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Assessing the World Bank’s influence on the good governance paradigm

  • Gaoussou DIARRA

    ()

    (Centre d'Etudes et de Recherches sur le Développement International(CERDI))

  • Patrick PLANE

    ()

    (Centre d'Etudes et de Recherches sur le Développement International(CERDI))

What does governance mean for the World Bank and to what extent does the organization succeed in diffusing the paradigm worldwide? The World Bank primarily focused on economic aspects of governance in the 1980s, and progressively moved to its political dimensions towards the end of 1990s. The paper discusses the reasons for this global shift and its consistency with regard to the values of the liberal society. Bibliometric methods are used to evaluate the role of the Bank as a producer of knowledge on this specific issue. The potential influence of the World Bank’s main governance indicators: Country Policy and Institutional Assessment (CPIA), Worldwide Governance Indicators (WGI) and Doing Business, is depicted through what donors claim when allocating aid, and beyond rhetoric, through what correlations suggest. For each of the main international donors, cross-sectional econometric regressions are run on large samples of developing countries (2005-2008). Depending on the donor we look at, empirical results do not reject strong covariations between new aid commitments and the CPIA, and to a lesser extent with the WGI.

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Paper provided by CERDI in its series Working Papers with number 201127.

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Length: 34
Date of creation: 2011
Date of revision:
Handle: RePEc:cdi:wpaper:1283
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  1. Epstein, Gil S. & Gang, Ira N., 2009. "Good governance and good aid allocation," Journal of Development Economics, Elsevier, vol. 89(1), pages 12-18, May.
  2. Benito Arruñada, 2007. "Pitfalls to avoid when measuring institutions: Is "Doing Business" damaging business?," Economics Working Papers 1040, Department of Economics and Business, Universitat Pompeu Fabra, revised Apr 2010.
  3. Matt Andrews, 2008. "The Good Governance Agenda: Beyond Indicators without Theory," Oxford Development Studies, Taylor & Francis Journals, vol. 36(4), pages 379-407.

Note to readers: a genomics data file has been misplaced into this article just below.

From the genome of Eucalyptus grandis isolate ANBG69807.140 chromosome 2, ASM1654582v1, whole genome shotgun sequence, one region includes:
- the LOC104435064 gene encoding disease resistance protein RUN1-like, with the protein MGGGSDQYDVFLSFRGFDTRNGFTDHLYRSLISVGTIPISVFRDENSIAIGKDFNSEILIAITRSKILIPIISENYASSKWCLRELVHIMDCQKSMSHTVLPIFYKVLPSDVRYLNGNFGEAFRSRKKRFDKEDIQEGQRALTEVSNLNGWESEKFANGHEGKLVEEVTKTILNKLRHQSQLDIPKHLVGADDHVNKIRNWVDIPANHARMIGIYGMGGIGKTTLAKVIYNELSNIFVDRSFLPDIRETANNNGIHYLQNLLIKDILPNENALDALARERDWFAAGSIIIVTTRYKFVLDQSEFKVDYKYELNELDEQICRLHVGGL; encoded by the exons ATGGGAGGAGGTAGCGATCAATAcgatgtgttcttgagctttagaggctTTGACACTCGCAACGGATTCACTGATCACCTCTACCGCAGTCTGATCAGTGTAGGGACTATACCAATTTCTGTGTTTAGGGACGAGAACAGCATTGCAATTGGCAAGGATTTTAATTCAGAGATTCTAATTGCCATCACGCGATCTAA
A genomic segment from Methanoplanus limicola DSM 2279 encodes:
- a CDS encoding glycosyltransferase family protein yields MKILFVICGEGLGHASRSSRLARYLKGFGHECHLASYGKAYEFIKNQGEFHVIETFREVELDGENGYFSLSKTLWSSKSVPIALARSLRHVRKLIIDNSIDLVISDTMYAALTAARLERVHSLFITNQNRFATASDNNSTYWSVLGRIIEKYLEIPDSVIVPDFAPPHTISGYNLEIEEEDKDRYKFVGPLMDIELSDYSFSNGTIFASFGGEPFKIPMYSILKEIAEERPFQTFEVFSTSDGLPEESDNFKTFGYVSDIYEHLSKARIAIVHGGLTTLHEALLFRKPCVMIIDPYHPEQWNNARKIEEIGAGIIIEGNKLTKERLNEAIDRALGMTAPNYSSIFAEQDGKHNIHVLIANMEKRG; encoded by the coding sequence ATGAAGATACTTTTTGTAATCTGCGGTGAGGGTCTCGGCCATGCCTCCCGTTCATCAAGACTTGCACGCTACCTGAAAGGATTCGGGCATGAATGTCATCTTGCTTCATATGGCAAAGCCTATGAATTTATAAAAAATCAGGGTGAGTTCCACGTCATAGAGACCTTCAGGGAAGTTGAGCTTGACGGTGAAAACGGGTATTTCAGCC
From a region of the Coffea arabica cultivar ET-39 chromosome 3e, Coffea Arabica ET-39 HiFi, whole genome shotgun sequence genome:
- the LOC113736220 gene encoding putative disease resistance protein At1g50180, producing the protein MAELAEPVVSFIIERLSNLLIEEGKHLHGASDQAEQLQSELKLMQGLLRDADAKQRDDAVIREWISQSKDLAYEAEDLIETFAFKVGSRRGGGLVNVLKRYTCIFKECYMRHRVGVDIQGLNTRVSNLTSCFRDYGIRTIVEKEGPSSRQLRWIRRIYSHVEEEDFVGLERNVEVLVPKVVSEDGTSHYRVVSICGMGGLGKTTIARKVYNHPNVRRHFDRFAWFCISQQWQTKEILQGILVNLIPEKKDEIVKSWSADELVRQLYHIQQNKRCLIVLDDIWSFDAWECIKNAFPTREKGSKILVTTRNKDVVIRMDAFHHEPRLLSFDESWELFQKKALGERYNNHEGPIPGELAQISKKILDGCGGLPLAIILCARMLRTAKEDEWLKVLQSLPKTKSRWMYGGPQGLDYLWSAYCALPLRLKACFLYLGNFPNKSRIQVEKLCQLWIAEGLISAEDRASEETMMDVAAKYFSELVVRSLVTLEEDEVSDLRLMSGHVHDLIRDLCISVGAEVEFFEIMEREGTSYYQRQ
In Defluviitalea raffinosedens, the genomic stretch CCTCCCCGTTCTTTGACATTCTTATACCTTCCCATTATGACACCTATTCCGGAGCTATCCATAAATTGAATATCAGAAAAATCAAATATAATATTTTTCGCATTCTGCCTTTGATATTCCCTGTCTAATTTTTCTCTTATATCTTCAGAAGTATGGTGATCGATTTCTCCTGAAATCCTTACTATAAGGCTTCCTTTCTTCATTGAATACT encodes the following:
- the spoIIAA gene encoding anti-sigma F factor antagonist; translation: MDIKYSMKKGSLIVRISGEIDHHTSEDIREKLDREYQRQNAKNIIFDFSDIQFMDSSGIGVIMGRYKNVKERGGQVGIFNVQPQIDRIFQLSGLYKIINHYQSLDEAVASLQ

4. Burnside, Craig & Dollar, David, 1997. "Aid, policies, and growth," Policy Research Working Paper Series 1777, The World Bank.
  5. P. Guillaumont & L. Chauvet, 2001. "Aid and Performance: A Reassessment," Journal of Development Studies, Taylor & Francis Journals, vol. 37(6), pages 66-92.
  6. Kanbur, Ravi, 2005. "Reforming the Formula: A Modest Proposal for Introducing Development Outcomes in IDA Allocation Procedures," CEPR Discussion Papers 4971, C.E.P.R. Discussion Papers.
  7. Patrick Guillaumont, 2009. "An Economic Vulnerability Index: Its Design and Use for International Development Policy," Oxford Development Studies, Taylor & Francis Journals, vol. 37(3), pages 193-228.
  8. Anne O. Krueger, 1997. "Whither the World Bank and the IMF?," NBER Working Papers 6327, National Bureau of Economic Research, Inc.
  9. Stiglitz, Joseph E, 1999. "The World Bank at the Millennium," Economic Journal, Royal Economic Society, vol. 109(459), pages F577-97, November.
  10. Daniel Kaufmann & Aart Kraay, 2008. "Governance Indicators: Where Are We, Where Should We Be Going?," World Bank Research Observer, World Bank Group, vol. 23(1), pages 1-30, January.
  11. Razafindrakoto, Mireille & Roubaud, François, 2010. "Are international databases on corruption reliable? A comparison of expert opinion surveys and household surveys in sub-Saharan Africa," Economics Papers from University Paris Dauphine 123456789/4352, Paris Dauphine University.
  12. Owusu, Francis, 2003. "Pragmatism and the Gradual Shift from Dependency to Neoliberalism: The World Bank, African Leaders and Development Policy in Africa," World Development, Elsevier, vol. 31(10), pages 1655-1672, October.
  13. Hagen, Rune Jansen, 2006. "Samaritan agents? On the strategic delegation of aid policy," Journal of Development Economics, Elsevier, vol. 79(1), pages 249-263, February.
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